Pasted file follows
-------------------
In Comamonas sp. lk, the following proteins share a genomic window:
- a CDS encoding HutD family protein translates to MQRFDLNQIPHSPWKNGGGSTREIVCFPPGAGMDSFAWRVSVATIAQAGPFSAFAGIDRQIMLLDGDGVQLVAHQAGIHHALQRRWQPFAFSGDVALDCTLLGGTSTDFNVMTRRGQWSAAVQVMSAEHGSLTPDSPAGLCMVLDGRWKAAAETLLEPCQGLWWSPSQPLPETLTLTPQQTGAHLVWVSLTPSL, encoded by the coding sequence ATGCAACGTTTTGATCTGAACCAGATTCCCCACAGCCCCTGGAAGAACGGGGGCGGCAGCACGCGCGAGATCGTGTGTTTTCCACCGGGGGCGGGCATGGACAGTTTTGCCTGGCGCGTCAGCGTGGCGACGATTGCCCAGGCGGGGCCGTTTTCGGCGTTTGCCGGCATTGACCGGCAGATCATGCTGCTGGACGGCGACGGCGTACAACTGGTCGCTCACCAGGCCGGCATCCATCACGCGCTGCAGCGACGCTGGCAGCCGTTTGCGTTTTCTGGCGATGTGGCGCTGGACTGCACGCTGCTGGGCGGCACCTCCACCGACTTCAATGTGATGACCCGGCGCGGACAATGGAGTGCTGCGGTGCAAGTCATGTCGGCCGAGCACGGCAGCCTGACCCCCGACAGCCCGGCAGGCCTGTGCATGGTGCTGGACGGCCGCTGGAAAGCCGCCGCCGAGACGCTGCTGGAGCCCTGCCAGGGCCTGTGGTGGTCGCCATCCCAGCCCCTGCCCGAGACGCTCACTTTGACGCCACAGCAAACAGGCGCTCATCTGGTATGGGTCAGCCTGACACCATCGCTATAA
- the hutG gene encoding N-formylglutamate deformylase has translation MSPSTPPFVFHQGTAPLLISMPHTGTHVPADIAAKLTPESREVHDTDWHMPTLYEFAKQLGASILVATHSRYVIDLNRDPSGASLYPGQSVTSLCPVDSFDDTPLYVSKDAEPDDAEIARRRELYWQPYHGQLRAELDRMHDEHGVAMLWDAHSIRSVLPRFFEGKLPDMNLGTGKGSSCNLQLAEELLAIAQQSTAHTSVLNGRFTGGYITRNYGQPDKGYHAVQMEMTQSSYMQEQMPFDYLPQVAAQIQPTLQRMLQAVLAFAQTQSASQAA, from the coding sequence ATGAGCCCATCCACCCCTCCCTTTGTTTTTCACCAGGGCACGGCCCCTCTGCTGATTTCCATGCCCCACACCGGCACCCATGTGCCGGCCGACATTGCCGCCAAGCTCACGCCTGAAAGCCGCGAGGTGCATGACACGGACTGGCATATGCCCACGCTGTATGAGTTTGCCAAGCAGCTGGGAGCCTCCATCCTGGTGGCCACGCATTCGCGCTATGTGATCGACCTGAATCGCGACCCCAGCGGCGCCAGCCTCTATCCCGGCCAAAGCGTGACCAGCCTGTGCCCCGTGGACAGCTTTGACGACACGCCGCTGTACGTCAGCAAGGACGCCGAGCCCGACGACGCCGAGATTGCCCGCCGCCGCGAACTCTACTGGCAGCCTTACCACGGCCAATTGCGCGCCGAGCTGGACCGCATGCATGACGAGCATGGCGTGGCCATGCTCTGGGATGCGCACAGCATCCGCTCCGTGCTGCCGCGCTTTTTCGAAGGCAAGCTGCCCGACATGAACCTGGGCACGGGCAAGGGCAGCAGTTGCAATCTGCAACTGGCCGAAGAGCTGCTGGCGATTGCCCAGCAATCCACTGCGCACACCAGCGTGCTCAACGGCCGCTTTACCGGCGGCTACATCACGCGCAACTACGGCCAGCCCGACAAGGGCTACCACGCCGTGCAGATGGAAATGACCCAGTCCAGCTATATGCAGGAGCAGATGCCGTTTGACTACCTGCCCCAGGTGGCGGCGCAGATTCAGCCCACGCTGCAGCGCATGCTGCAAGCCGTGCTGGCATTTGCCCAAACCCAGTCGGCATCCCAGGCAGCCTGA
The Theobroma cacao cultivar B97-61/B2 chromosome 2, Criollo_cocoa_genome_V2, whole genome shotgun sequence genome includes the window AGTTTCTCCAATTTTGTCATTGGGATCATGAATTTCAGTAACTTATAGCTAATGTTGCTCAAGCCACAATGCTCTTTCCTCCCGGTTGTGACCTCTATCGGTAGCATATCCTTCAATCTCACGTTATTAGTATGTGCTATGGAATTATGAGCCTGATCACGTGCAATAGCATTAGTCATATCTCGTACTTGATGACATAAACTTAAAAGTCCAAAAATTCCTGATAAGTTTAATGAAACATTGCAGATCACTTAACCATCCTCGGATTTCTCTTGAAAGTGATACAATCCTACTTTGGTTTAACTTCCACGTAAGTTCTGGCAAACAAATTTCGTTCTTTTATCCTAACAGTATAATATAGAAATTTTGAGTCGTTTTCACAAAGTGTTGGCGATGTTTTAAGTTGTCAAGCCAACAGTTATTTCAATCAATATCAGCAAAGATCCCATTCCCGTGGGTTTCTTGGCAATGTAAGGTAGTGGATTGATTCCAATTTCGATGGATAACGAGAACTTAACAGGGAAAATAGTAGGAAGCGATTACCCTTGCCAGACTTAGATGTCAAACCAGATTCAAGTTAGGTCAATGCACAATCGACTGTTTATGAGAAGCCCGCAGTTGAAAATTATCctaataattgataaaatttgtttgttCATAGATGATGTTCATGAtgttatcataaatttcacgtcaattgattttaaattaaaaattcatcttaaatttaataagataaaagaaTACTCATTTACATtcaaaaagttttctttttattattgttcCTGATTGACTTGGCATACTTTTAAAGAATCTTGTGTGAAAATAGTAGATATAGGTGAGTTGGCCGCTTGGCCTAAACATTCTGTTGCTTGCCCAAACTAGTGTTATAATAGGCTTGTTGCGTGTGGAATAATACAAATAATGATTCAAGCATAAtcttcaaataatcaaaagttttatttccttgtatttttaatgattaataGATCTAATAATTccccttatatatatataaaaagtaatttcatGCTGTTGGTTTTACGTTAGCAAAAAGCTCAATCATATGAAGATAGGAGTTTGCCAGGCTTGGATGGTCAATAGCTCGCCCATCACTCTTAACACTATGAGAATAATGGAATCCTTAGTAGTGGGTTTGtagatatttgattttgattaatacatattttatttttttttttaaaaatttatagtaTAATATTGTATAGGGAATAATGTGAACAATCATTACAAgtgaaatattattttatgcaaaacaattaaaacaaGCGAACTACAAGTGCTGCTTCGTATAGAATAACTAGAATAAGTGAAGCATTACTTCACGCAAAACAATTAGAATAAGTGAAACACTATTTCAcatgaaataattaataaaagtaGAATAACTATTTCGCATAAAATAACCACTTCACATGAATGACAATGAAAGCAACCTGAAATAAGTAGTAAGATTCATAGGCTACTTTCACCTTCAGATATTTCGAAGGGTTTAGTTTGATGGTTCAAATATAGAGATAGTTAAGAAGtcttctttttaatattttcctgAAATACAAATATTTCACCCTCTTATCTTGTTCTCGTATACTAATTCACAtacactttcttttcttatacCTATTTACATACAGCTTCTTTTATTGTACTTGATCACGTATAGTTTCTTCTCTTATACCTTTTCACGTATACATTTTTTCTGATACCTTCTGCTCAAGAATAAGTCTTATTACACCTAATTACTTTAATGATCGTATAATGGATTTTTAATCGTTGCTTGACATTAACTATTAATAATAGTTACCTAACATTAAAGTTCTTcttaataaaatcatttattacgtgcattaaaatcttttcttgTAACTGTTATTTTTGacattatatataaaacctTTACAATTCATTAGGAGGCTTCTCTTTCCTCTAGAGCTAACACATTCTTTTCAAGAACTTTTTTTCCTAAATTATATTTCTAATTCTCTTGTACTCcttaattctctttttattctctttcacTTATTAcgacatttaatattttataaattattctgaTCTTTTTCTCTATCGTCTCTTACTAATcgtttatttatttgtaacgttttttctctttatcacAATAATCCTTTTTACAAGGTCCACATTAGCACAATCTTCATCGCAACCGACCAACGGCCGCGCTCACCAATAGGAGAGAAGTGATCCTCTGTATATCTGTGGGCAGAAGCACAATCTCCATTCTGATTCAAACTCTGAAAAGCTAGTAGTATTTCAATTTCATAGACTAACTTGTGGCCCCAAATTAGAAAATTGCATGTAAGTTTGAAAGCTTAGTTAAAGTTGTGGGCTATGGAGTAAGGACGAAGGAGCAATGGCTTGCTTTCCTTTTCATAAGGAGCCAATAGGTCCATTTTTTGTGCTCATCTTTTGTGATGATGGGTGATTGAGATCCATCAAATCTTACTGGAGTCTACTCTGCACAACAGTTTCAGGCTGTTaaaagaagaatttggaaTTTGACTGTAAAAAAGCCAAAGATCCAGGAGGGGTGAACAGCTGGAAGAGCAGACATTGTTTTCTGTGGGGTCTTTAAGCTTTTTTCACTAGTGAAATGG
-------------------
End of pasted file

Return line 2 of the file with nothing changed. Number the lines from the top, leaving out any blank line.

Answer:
- a CDS encoding HutD family protein translates to MQRFDLNQIPHSPWKNGGGSTREIVCFPPGAGMDSFAWRVSVATIAQAGPFSAFAGIDRQIMLLDGDGVQLVAHQAGIHHALQRRWQPFAFSGDVALDCTLLGGTSTDFNVMTRRGQWSAAVQVMSAEHGSLTPDSPAGLCMVLDGRWKAAAETLLEPCQGLWWSPSQPLPETLTLTPQQTGAHLVWVSLTPSL, encoded by the coding sequence ATGCAACGTTTTGATCTGAACCAGATTCCCCACAGCCCCTGGAAGAACGGGGGCGGCAGCACGCGCGAGATCGTGTGTTTTCCACCGGGGGCGGGCATGGACAGTTTTGCCTGGCGCGTCAGCGTGGCGACGATTGCCCAGGCGGGGCCGTTTTCGGCGTTTGCCGGCATTGACCGGCAGATCATGCTGCTGGACGGCGACGGCGTACAACTGGTCGCTCACCAGGCCGGCATCCATCACGCGCTGCAGCGACGCTGGCAGCCGTTTGCGTTTTCTGGCGATGTGGCGCTGGACTGCACGCTGCTGGGCGGCACCTCCACCGACTTCAATGTGATGACCCGGCGCGGACAATGGAGTGCTGCGGTGCAAGTCATGTCGGCCGAGCACGGCAGCCTGACCCCCGACAGCCCGGCAGGCCTGTGCATGGTGCTGGACGGCCGCTGGAAAGCCGCCGCCGAGACGCTGCTGGAGCCCTGCCAGGGCCTGTGGTGGTCGCCATCCCAGCCCCTGCCCGAGACGCTCACTTTGACGCCACAGCAAACAGGCGCTCATCTGGTATGGGTCAGCCTGACACCATCGCTATAA